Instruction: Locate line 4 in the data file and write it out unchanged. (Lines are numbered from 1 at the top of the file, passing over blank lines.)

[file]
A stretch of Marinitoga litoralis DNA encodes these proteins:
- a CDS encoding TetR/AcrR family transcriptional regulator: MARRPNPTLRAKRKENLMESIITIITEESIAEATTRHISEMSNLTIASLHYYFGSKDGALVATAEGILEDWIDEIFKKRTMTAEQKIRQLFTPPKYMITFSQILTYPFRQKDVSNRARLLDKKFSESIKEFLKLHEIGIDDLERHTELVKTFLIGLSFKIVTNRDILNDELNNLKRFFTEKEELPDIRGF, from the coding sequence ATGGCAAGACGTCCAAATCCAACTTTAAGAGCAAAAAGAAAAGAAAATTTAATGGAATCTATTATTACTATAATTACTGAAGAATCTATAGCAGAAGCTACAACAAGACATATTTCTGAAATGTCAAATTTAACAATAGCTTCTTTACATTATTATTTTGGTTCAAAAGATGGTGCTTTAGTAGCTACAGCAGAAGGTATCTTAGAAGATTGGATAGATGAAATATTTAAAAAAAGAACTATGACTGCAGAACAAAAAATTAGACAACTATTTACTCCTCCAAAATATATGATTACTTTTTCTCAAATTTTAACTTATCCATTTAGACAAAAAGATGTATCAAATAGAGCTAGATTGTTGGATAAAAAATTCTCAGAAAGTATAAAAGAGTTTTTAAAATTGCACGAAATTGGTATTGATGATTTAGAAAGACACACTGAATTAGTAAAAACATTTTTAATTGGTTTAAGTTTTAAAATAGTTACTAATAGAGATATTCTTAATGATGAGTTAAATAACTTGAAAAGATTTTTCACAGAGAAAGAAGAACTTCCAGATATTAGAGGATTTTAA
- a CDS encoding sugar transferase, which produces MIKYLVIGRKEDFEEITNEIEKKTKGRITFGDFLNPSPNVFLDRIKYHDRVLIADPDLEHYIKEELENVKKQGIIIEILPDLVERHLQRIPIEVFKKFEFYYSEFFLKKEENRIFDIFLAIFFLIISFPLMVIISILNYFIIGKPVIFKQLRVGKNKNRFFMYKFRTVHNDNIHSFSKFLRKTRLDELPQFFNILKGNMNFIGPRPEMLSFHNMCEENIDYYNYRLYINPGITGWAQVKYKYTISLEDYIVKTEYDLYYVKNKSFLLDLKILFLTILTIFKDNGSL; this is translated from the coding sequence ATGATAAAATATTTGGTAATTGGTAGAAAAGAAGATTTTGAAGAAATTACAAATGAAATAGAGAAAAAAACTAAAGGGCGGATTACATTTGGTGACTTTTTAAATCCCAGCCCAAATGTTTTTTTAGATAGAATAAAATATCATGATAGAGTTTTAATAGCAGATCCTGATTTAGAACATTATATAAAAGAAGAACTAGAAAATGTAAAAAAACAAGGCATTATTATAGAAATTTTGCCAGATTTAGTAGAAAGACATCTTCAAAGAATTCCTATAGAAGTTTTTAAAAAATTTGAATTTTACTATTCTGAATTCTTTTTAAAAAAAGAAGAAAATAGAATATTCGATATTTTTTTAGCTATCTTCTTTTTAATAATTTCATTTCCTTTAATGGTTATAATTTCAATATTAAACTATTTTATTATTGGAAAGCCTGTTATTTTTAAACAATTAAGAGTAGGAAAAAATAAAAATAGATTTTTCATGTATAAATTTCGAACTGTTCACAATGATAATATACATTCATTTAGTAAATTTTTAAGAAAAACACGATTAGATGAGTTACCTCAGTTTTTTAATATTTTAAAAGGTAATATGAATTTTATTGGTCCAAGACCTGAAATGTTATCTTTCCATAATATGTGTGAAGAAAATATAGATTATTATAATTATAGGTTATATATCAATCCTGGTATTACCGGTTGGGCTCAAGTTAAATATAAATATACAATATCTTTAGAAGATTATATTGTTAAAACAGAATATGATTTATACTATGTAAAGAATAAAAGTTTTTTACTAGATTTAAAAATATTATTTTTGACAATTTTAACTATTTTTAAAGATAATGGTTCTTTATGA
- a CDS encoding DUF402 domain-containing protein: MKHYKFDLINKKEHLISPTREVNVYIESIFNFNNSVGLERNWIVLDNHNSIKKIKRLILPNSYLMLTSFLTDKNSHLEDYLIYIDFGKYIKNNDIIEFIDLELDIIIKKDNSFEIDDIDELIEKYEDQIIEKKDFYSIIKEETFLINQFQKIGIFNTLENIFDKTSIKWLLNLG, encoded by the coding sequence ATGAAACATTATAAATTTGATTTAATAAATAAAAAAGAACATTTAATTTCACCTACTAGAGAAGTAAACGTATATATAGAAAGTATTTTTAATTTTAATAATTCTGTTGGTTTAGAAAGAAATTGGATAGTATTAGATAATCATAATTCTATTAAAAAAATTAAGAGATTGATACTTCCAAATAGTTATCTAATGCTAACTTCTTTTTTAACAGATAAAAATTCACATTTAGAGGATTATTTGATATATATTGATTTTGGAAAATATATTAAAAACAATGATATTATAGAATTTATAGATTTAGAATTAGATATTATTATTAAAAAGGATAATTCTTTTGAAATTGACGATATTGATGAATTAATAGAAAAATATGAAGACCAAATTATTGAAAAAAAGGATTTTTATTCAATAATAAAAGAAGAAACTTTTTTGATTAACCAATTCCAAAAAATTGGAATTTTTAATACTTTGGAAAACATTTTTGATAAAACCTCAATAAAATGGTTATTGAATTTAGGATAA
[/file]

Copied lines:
- a CDS encoding DUF402 domain-containing protein: MKHYKFDLINKKEHLISPTREVNVYIESIFNFNNSVGLERNWIVLDNHNSIKKIKRLILPNSYLMLTSFLTDKNSHLEDYLIYIDFGKYIKNNDIIEFIDLELDIIIKKDNSFEIDDIDELIEKYEDQIIEKKDFYSIIKEETFLINQFQKIGIFNTLENIFDKTSIKWLLNLG, encoded by the coding sequence ATGAAACATTATAAATTTGATTTAATAAATAAAAAAGAACATTTAATTTCACCTACTAGAGAAGTAAACGTATATATAGAAAGTATTTTTAATTTTAATAATTCTGTTGGTTTAGAAAGAAATTGGATAGTATTAGATAATCATAATTCTATTAAAAAAATTAAGAGATTGATACTTCCAAATAGTTATCTAATGCTAACTTCTTTTTTAACAGATAAAAATTCACATTTAGAGGATTATTTGATATATATTGATTTTGGAAAATATATTAAAAACAATGATATTATAGAATTTATAGATTTAGAATTAGATATTATTATTAAAAAGGATAATTCTTTTGAAATTGACGATATTGATGAATTAATAGAAAAATATGAAGACCAAATTATTGAAAAAAAGGATTTTTATTCAATAATAAAAGAAGAAACTTTTTTGATTAACCAATTCCAAAAAATTGGAATTTTTAATACTTTGGAAAACATTTTTGATAAAACCTCAATAAAATGGTTATTGAATTTAGGATAA